"It is hard to believe, but 2007 is about to be history, and this is our last Friday Five of the year. With that in mind, share five memorable moments of 2007. These can be happy or sad, profound or silly, good or bad but things that you will remember. Bonus points for telling us of a "God sighting"-- a moment when the light came through the darkness, a word was spoken, a song sung, laughter rang out, a sermon spoke to you in a new way--whatever you choose, but a moment in 2007 when you sensed Emmanuel, God with us. Or more particularly, you."
1. Watching one of our sons graduate from college and remembering his graduations from 8th grade Montessori and from my high school alma mater. His twin brother refused to attend his college graduation, making the one we got to share all the more poignant.
2. Two many moments to count as I was the recipient of many good wishes upon my departure from the land of Orthodox Judaism (the school in which I taught) en route to Presby-land Seminary, many of them public and all of them reminders that we really can, on a one-to-one basis, make friendships and develop community in the most unlikely of settings among people who differ greatly from one another. One of the best of those moments: a young man yelling down the hallway, "Hey, Rabbi Gannet!"
3. Sitting in the middle of the Speed River outside Guelph, Ontario to pray through intolerably hot August afternoons on my eight-day silent retreat. The Speed River is neither speedy nor much of a river, but it was perfect for my purposes.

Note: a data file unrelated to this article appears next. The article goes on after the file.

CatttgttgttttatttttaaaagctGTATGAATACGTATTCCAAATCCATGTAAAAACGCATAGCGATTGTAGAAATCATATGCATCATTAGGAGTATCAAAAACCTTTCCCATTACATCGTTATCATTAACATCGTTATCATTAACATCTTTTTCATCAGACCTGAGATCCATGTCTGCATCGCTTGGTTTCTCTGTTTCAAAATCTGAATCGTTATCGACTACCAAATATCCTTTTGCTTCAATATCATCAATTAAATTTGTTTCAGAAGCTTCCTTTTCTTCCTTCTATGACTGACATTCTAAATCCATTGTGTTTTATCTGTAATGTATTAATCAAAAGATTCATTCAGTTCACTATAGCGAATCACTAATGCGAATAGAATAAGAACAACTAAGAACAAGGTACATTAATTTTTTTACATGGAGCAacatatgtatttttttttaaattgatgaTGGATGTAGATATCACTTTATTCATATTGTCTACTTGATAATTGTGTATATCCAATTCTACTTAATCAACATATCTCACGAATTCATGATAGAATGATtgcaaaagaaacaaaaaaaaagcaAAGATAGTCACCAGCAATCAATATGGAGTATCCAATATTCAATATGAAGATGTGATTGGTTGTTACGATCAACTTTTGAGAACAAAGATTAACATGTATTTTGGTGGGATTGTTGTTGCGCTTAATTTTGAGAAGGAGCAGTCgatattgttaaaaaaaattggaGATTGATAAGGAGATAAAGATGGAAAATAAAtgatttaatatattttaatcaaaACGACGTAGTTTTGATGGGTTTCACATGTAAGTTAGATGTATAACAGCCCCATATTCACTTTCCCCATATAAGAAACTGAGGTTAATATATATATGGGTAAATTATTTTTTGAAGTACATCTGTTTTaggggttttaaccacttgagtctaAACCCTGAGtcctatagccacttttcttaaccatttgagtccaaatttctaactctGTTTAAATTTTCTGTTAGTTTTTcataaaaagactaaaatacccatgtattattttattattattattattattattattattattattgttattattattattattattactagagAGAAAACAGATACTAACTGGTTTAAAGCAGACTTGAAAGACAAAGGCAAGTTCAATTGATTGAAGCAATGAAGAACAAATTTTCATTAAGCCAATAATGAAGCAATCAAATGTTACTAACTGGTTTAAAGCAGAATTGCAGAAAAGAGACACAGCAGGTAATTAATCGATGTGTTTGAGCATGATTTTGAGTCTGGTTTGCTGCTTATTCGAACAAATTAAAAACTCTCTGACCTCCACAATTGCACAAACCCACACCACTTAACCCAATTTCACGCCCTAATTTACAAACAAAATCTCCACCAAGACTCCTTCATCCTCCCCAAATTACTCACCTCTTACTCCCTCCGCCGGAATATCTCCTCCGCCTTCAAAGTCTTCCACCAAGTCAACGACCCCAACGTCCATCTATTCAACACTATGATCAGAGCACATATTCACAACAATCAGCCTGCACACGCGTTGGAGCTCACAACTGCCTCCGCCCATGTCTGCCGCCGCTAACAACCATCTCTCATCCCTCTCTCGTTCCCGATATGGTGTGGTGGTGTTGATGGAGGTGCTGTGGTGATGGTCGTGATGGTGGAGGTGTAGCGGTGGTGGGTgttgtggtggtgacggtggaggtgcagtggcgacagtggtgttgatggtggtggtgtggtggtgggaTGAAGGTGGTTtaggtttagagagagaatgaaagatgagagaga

4. Starting both seminary and my training program in spiritual direction ~ not so much moments as processes.
5. A real moment: someone who means a great deal to me saying something so wonderful to me about my potential for ministry that I am able to pull those eight little words out of my metaphorical pocket in the middle of a long night of Greek, turn them over and look at them in surprise, and then plough forward through a field comprised of nothing but mud and rocks.
Bonus Moment: A long walk with a friend early last spring, discussing her husband's reaction to having been downsized from his job as a corporate attorney and his refusal to look for any other kind of work (the severance package having been at least a silver parachute made such a decision possible) due to his feeling that he is "too old to learn anything new." She did not yet know about my seminary applications, and I glanced at her in some horror, thinking that I had failed to take into consideration the possibility that I might be too old to learn anything new. I am so grateful for that moment, in which my sense of grace and call began to crystallize in a whole new way as I began to understand just how radical to (some) others and yet how natural to me was the path upon which I had embarked.
Quite a year.
(Image: Jesuit Retreat Center at Guelph.)